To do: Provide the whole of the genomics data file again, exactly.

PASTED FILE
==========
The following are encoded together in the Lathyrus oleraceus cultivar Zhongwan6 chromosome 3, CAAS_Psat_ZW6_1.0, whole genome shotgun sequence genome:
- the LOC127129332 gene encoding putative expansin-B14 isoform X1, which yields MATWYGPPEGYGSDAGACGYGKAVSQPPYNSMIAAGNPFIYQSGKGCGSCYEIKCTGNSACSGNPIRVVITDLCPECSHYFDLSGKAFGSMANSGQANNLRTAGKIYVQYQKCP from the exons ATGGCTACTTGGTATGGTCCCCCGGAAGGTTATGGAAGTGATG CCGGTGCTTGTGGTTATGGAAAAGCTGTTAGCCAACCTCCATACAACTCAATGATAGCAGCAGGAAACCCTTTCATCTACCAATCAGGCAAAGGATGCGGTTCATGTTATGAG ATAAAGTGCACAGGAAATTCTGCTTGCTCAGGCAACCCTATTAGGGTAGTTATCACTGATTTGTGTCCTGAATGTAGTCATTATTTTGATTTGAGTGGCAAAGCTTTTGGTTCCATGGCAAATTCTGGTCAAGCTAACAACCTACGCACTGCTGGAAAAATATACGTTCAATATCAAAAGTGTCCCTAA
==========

The following are encoded together in the Lathyrus oleraceus cultivar Zhongwan6 chromosome 3, CAAS_Psat_ZW6_1.0, whole genome shotgun sequence genome:
- the LOC127129332 gene encoding putative expansin-B14 isoform X1, which yields MATWYGPPEGYGSDAGACGYGKAVSQPPYNSMIAAGNPFIYQSGKGCGSCYEIKCTGNSACSGNPIRVVITDLCPECSHYFDLSGKAFGSMANSGQANNLRTAGKIYVQYQKCP from the exons ATGGCTACTTGGTATGGTCCCCCGGAAGGTTATGGAAGTGATG CCGGTGCTTGTGGTTATGGAAAAGCTGTTAGCCAACCTCCATACAACTCAATGATAGCAGCAGGAAACCCTTTCATCTACCAATCAGGCAAAGGATGCGGTTCATGTTATGAG ATAAAGTGCACAGGAAATTCTGCTTGCTCAGGCAACCCTATTAGGGTAGTTATCACTGATTTGTGTCCTGAATGTAGTCATTATTTTGATTTGAGTGGCAAAGCTTTTGGTTCCATGGCAAATTCTGGTCAAGCTAACAACCTACGCACTGCTGGAAAAATATACGTTCAATATCAAAAGTGTCCCTAA